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The Golden Globes 2011: Glee scoops three TV awards

Glee: Season 2

Story by Jack Foley

MUSIC sensation Glee emerged as the main winner among the TV nominees at this year’s Golden Globes.

The Ryan Murphy created musical comedy drama was crowned best comedy series, while two of its stars, Chris Colfer and Jane Lynch, took supporting acting statuettes.

Murphy thanked Fox execs who have supported the show when receiving the comedy prize, while writing Ian Brennan threw the spotlight onto public school teachers in America, saying: “You don’t get paid like it, but you are doing the most important work in America.”

Colfer, meanwhile, was applauded when he was named best TV supporting actor for his role as gay teen Kurt Hummel, and he thanked Murphy for “basically being my fairy godfather”.

He also offered a special word “to all the amazing kids who watch our show and the kids that our show celebrates”.

Lynch, meanwhile, was on typically acerbically witty form upon receiving her trophy, thanking Brennan and describing him as “a deranged young man” for writing her character, Sue Sylvester.

Martin Scorsese’s HBO gangster drama Boardwalk Empire also did well, being named best drama series and scooping an additional accolade for its lead actor Steve Buscemi.

The drama – which is heading our way soon – follows the birth of Atlantic City in the 1920s and its award prompted the show’s creator, executive producer and writer Terence Winter to gasp: “Holy f**ing crap, we just won a Golden Globe award!”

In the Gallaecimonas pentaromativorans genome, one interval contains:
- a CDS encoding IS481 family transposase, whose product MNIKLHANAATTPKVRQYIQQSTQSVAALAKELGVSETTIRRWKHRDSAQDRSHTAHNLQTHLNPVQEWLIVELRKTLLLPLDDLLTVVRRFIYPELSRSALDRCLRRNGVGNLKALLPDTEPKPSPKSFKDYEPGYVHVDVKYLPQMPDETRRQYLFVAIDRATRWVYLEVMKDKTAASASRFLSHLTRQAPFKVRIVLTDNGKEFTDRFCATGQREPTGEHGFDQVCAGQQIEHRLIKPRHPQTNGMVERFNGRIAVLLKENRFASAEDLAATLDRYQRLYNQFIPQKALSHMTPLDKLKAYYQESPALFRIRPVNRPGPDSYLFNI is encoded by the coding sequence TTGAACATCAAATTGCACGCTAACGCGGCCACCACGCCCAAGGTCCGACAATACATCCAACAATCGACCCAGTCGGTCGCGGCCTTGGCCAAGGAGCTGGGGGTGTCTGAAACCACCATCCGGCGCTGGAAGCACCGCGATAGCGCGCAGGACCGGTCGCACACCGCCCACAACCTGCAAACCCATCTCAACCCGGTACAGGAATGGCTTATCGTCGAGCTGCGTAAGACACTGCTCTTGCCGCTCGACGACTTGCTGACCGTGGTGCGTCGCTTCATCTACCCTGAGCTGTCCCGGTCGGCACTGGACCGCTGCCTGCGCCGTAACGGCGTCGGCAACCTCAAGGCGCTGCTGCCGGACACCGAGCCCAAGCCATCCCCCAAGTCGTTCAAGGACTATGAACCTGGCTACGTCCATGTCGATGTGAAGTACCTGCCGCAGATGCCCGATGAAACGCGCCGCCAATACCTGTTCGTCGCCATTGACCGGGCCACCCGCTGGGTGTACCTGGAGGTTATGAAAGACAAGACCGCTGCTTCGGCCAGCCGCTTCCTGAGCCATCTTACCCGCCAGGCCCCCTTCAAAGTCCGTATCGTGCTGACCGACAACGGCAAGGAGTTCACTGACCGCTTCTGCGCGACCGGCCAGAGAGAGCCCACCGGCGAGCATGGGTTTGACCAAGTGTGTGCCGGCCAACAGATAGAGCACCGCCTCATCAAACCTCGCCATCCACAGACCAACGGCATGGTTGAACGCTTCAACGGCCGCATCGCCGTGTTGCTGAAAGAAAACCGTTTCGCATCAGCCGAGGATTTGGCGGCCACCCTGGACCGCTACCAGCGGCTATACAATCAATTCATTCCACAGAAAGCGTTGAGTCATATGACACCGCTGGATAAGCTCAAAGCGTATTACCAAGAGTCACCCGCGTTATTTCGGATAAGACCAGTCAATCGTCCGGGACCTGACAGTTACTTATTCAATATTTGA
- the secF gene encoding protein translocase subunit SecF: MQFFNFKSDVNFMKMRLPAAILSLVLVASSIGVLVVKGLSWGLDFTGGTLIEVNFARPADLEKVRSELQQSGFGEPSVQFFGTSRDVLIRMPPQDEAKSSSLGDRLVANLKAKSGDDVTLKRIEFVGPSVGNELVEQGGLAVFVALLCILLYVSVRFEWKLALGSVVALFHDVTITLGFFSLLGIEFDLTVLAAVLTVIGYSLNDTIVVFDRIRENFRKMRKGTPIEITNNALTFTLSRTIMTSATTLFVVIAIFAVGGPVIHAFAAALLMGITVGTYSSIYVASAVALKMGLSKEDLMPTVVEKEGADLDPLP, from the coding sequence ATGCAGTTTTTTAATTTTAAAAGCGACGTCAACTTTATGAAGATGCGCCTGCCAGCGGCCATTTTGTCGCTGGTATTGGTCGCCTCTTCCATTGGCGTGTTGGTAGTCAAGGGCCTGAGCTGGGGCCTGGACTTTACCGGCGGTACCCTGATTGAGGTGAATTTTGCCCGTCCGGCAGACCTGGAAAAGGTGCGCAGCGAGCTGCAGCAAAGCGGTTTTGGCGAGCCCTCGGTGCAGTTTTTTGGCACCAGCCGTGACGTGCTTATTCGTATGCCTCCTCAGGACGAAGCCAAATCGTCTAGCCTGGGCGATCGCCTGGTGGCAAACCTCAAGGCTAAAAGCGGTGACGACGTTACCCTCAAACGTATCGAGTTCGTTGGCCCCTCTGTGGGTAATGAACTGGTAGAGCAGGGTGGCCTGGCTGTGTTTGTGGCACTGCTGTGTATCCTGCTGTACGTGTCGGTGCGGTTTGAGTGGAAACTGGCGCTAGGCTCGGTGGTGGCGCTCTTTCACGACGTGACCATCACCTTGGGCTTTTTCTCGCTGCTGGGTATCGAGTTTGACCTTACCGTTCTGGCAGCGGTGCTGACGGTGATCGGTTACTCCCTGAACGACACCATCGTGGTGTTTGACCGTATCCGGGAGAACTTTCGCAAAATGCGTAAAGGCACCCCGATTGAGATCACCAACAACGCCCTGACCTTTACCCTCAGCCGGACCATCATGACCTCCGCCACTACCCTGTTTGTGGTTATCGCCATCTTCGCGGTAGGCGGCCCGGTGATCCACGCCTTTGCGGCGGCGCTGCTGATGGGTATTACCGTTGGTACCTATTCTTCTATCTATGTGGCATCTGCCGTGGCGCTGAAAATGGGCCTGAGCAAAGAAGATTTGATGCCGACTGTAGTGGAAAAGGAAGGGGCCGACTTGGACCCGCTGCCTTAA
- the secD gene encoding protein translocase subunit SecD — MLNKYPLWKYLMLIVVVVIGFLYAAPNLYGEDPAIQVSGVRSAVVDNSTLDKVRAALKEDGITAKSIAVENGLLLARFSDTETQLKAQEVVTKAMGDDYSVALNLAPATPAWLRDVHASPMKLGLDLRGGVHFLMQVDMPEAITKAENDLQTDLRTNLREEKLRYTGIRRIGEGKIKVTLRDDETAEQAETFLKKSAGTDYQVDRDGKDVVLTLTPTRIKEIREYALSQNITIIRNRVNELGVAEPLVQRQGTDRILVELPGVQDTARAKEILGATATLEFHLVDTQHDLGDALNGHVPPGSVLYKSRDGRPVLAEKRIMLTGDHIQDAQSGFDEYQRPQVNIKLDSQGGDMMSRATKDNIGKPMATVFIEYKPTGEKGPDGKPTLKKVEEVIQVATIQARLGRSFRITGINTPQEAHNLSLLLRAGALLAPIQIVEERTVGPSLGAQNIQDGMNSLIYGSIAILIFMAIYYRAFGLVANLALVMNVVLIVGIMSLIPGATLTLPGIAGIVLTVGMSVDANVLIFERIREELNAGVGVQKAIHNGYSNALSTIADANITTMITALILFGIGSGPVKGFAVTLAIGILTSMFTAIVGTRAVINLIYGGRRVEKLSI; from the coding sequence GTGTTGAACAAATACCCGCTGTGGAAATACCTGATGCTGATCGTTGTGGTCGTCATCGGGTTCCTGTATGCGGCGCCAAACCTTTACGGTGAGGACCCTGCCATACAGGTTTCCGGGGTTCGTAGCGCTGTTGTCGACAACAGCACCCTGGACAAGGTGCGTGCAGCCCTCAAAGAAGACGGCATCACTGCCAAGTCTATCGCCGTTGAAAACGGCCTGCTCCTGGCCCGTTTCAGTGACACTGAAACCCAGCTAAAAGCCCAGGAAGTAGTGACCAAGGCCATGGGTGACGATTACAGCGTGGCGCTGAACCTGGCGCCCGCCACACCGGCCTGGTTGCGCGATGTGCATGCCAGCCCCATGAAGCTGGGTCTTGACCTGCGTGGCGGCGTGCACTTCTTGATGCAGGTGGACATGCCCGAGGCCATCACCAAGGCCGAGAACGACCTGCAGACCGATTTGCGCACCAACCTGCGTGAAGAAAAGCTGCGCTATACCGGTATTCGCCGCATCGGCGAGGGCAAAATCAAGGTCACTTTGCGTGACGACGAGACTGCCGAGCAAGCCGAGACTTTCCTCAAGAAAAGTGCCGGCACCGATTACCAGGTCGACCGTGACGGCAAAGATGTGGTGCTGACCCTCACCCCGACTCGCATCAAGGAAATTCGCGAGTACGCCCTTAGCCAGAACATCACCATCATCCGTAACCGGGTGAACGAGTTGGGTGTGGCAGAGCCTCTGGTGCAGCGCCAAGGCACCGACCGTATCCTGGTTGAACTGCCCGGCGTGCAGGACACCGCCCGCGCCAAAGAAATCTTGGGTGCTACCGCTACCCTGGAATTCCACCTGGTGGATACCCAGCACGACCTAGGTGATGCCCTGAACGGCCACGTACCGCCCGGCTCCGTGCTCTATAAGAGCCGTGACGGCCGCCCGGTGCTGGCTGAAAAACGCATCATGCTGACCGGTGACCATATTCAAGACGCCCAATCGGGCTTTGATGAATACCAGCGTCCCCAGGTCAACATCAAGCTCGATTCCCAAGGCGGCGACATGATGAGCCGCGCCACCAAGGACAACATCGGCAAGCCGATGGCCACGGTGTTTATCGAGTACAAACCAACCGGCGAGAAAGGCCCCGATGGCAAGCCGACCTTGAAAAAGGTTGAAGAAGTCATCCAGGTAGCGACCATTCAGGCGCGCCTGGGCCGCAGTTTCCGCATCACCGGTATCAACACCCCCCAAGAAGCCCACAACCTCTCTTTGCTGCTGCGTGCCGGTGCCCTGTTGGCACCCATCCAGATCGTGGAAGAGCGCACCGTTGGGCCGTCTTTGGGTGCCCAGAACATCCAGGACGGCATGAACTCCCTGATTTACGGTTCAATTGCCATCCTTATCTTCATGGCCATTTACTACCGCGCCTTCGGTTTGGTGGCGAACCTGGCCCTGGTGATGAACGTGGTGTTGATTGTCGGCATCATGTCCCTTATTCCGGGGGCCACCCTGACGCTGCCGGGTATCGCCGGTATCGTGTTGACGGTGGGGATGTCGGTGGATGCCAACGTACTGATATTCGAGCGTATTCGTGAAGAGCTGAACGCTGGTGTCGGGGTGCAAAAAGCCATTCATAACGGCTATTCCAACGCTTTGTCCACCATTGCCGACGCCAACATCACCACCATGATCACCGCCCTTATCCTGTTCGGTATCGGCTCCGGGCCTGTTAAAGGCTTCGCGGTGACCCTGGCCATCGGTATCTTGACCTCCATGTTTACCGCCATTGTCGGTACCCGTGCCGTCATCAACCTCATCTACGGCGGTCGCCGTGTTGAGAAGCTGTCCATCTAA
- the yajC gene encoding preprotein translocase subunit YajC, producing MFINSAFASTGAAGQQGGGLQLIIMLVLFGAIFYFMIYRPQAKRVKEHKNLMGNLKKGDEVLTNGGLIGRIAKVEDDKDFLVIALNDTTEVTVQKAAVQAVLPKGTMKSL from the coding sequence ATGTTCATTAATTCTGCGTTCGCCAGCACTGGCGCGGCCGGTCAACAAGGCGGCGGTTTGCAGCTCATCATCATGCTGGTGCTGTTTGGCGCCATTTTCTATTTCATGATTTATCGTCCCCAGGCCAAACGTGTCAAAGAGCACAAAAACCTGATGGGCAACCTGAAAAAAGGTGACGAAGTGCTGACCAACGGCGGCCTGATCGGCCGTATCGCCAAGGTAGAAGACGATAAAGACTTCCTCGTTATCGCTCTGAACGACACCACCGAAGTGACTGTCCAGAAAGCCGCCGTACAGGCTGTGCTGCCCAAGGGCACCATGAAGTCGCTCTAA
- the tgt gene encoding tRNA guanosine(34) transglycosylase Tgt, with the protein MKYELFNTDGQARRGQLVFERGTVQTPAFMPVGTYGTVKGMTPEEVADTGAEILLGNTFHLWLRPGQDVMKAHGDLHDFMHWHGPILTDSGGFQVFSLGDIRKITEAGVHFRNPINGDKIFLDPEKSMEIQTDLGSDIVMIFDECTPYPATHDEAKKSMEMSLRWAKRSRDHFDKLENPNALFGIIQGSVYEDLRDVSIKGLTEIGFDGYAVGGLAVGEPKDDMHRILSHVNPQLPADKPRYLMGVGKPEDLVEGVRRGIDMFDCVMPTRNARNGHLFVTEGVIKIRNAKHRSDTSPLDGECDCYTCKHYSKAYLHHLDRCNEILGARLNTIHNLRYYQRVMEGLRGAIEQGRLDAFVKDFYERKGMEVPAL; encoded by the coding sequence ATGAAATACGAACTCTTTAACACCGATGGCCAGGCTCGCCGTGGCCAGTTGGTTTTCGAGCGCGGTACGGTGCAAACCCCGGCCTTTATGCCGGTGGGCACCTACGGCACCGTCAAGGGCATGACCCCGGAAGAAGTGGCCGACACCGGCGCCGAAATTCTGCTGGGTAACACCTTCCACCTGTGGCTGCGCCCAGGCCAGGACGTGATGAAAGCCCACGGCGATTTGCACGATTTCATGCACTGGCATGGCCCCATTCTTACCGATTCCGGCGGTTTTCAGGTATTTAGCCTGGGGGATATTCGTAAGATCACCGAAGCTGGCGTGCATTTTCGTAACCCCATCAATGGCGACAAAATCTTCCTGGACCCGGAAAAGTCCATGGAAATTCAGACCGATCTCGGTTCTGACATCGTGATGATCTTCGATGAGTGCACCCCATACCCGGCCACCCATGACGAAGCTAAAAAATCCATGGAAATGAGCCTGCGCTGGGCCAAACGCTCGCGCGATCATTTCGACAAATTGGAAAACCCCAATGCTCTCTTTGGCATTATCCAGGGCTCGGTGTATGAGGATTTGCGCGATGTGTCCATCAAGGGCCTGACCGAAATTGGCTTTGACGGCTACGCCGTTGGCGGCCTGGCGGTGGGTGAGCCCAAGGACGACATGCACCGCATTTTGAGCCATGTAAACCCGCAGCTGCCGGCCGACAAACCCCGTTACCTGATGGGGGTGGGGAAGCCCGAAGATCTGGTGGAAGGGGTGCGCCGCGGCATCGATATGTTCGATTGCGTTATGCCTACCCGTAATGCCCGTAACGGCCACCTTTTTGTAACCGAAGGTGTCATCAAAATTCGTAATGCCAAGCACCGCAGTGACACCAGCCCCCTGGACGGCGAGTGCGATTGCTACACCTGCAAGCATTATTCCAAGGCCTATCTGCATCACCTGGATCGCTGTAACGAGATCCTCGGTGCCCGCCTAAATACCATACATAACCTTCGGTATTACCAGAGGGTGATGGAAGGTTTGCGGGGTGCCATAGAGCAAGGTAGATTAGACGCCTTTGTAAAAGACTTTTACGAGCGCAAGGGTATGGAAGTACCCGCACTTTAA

The best dramatic actress prize went to Katey Sagal for her portrayal of the matriarch of a bikers clan in FX’s Sons of Anarchy.

In the comedy or musical categories, Laura Linney, who won a Globe for costumed mini-series John Adams two years ago, was given this year’s award for best actress in a comedy for Showtime’s cancer-themed series The Big C.

Sadly, she could not attend the ceremony because of the death of her father, Romulus Linney.

Jim Parsons grabbed his first Globe as best TV comedy actor for his performance as the brainy Sheldon Cooper in CBSThe Big Bang Theory.

Further prizes went to Al Pacino, who racked up his fourth Globe for his performance as Jack Kervorkian in HBO’s You Don’t Know Jack.

The actor, who now have 15 nominations and four wins on his CV, said: “It’s a great honour for me to have portrayed such an extraordinary person as Jack Kervorkian. Just to sort of navigate through his life was so much fun and interesting.”

In one of the night’s biggest surprises (and there weren’t that many), Carlos, a four-hour mini-series from director Olivier Assayas about the terrorist Carlos the Jackal, beat out fellow nominees Temple Grandin and The Pacific, to be named best mini-series or motion picture made for TV.

But HBO’s Temple Grandin was recognised with a prize for best actress in a mini-series or TV movie for Claire Danes, who embraced the real-life Grandin on her way to the stage and thanked her for being a pioneer in the understanding of autism.

She then commented: “It’s very emotional. It’s just so special to be here with Temple tonight.”

Among her thank-yous, she also included “the late and legendary (agent) Ed Limato,” adding: “I love him and I miss him.”

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